For the last few years, Australia has been positioning itself to become a major global technology hub. The government has doubled down on policies intended to support the push, including the Ideas Boom, investments in publicly-funded education, and partnerships with technology companies that share their vision. At the same time, however, the nation’s internet infrastructure hasn’t exactly kept pace.
Despite the grand vision of a national high-speed internet backbone promised by the now-troubled NBN, Australia’s tech sector has been hobbled by a lack of progress towards the kind of internet connectivity that will be necessary to support the kind of growth envisioned by all involved.
The only real saving grace has been the pending arrival of the latest in wireless technology, known as 5G, which is expected to be a quantum leap forward for Australia’s more than 20 million internet users. Now, that arrival seems imminent. Here’s a look at what’s happening.
On January, 31st, Australian wireless provider Optus announced that it had activated the first three sites on its fledgling 5G network. Two of the sites are located in the Canberra suburbs, with the third in Sydney, but they represent just an opening act in a much larger play. Optus expects to have a full 60 5G sites activated by March, en route to a total of 1200 by 2020.
Crucially, the initial rollout seems like a shot across the bow of the NBN, since the Optus 5G network is launching with home broadband customers in mind rather than mobile users.
Optus is offering 5G home internet service at $70 per month, including a guaranteed minimum connection speed of 50Mbps. That’s already double the speed that the original NBN plan aimed to provide to Australian customers, and it is available right now.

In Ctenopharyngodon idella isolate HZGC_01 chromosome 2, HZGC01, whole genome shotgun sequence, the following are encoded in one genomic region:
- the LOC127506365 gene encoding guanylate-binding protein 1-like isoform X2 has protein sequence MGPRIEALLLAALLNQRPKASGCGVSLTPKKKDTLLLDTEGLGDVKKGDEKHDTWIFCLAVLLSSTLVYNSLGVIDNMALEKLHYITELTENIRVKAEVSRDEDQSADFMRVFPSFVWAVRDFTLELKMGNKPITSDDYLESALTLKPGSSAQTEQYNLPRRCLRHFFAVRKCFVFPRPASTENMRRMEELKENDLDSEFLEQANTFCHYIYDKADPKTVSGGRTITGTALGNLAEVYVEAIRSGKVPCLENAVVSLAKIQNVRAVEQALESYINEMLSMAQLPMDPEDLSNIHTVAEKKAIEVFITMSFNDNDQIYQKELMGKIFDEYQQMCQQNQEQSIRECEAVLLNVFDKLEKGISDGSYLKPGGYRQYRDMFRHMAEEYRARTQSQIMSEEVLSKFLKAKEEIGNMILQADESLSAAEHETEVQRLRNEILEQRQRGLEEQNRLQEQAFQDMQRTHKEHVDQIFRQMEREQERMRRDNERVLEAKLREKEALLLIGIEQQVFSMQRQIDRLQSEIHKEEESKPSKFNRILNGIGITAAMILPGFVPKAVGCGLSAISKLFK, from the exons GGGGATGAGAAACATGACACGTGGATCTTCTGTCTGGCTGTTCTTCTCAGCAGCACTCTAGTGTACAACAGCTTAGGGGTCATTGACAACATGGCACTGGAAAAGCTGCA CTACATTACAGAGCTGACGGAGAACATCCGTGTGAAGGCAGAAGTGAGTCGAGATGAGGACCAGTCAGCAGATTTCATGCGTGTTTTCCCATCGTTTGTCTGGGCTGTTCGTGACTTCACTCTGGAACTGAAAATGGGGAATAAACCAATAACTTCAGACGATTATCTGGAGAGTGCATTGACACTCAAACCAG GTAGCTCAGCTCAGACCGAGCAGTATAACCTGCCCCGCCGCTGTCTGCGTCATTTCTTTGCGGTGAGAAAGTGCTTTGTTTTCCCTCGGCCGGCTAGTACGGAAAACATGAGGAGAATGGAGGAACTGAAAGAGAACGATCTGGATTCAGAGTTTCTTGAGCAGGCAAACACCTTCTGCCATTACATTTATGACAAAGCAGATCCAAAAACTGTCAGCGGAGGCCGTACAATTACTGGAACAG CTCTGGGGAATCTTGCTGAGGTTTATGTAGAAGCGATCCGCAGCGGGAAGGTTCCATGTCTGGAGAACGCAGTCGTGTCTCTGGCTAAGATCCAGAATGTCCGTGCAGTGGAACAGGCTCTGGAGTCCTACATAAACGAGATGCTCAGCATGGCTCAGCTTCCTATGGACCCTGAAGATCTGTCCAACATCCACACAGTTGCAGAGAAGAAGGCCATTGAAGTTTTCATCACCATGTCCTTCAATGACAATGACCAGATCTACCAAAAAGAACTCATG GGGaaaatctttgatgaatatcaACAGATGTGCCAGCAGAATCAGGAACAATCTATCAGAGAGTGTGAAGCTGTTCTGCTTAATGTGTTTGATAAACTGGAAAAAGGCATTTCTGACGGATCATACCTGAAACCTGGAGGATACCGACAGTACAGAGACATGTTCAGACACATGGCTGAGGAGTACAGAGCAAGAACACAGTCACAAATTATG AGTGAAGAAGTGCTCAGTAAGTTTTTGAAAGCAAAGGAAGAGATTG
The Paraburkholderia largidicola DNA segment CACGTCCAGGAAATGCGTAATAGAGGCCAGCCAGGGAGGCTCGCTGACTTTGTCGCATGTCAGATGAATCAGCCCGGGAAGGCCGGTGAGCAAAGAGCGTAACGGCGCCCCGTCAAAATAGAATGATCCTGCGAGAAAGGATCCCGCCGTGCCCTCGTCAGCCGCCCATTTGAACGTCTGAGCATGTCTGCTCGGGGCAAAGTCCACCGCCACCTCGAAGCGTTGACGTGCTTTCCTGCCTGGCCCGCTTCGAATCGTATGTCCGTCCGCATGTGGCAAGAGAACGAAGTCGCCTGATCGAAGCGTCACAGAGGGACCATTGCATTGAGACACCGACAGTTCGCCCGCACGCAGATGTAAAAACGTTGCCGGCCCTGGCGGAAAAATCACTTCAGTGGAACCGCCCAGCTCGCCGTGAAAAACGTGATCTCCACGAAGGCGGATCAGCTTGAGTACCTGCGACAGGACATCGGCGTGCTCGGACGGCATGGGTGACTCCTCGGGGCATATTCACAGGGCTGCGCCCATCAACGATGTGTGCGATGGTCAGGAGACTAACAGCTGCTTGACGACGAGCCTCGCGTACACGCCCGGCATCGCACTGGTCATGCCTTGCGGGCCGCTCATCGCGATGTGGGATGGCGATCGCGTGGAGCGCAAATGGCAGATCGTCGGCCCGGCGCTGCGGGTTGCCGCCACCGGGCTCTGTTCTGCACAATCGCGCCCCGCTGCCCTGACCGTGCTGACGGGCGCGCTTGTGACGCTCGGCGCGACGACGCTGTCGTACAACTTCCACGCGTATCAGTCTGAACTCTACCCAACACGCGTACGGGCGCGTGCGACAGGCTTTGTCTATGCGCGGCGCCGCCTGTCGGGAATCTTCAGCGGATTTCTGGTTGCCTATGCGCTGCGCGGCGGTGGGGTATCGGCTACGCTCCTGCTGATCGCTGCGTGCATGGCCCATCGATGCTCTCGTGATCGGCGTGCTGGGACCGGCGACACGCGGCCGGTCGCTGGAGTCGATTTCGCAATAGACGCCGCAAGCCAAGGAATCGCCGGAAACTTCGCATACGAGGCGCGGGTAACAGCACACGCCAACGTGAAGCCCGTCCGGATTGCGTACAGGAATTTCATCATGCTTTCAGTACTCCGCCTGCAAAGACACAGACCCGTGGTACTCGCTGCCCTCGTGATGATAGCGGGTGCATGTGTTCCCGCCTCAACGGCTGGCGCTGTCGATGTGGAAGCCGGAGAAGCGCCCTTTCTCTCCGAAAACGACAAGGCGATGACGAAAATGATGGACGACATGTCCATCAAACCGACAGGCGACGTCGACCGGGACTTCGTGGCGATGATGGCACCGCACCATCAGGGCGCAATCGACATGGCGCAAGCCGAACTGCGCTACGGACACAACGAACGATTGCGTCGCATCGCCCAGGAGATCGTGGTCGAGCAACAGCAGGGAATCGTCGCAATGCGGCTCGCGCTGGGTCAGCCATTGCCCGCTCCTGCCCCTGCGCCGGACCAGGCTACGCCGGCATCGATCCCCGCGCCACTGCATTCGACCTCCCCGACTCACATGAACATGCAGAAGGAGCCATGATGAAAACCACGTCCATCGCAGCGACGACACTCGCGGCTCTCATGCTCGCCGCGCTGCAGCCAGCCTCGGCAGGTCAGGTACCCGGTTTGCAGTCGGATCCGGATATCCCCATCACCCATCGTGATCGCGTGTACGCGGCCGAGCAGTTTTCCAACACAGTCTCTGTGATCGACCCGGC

Optus isn’t the only Australian wireless provider that’s gearing up to usher in the 5G era. In fact, Telstra already had 200 5G sites activated by the end of 2018 and has signed exclusive deals with handset manufacturers to provide 5G-ready smartphones by the middle of 2019.
Telstra, in contrast to Optus, is targeting their 5G rollout to wireless customers, with an eye towards picking up market share against its smaller regional rivals.
Together, the two rivals expect to blanket most of Australia in 5G coverage by the end of 2020, providing an enormous boost to both the capacity and reliability of internet access nationwide.
It’s important to note that the Optus and Telstra 5G networks won’t be using the entire broad wireless spectrum that designers expect will unleash the true potential of the technology – at least not right away.
The initial deployments will not include millimetre-wave (mmWave) transmission capability, owing mostly to the fact that the licenses required to use that part of the spectrum still have to be sorted out.
Already the NBN is trying to lock up crucial parts of the spectrum, which could hinder deployments for the major wireless providers. If the impasse isn’t resolved, the lack of mmWave access could lead to bottlenecks on the new 5g networks, when data-hungry apps and users start to exploit their new unlimited data plans.
Any way you look at it, 5G networks seem poised to shake up Australia’s internet market in the very near future. It’s still too soon to tell if their long-term ability to keep up with customer demand (depending on how they’re allowed to upgrade) will be enough to truly power the revolution that the nation’s tech businesses expect, but the prospects are good. That should be considered good news, both for Australia’s tech sector, as well as the millions of Aussies that use the internet for work and play every day.
Soon, Australia’s internet infrastructure could be a model for other nations to follow – and that would be a positive development for all.